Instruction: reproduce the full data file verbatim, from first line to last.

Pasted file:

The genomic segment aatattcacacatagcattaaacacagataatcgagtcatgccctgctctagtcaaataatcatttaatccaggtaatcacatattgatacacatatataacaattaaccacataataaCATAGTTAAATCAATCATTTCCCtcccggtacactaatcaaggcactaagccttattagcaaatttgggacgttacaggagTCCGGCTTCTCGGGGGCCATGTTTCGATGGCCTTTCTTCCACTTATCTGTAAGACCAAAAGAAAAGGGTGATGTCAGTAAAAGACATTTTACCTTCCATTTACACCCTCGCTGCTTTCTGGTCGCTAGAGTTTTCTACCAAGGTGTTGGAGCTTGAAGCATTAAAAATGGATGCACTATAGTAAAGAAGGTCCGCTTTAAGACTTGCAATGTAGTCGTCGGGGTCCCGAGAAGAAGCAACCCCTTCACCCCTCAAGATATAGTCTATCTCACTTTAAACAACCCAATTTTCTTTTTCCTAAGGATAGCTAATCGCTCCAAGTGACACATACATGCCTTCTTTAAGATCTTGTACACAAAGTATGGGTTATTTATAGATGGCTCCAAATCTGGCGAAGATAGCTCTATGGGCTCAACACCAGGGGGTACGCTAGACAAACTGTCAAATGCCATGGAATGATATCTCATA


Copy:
The genomic segment aatattcacacatagcattaaacacagataatcgagtcatgccctgctctagtcaaataatcatttaatccaggtaatcacatattgatacacatatataacaattaaccacataataaCATAGTTAAATCAATCATTTCCCtcccggtacactaatcaaggcactaagccttattagcaaatttgggacgttacaggagTCCGGCTTCTCGGGGGCCATGTTTCGATGGCCTTTCTTCCACTTATCTGTAAGACCAAAAGAAAAGGGTGATGTCAGTAAAAGACATTTTACCTTCCATTTACACCCTCGCTGCTTTCTGGTCGCTAGAGTTTTCTACCAAGGTGTTGGAGCTTGAAGCATTAAAAATGGATGCACTATAGTAAAGAAGGTCCGCTTTAAGACTTGCAATGTAGTCGTCGGGGTCCCGAGAAGAAGCAACCCCTTCACCCCTCAAGATATAGTCTATCTCACTTTAAACAACCCAATTTTCTTTTTCCTAAGGATAGCTAATCGCTCCAAGTGACACATACATGCCTTCTTTAAGATCTTGTACACAAAGTATGGGTTATTTATAGATGGCTCCAAATCTGGCGAAGATAGCTCTATGGGCTCAACACCAGGGGGTACGCTAGACAAACTGTCAAATGCCATGGAATGATATCTCATA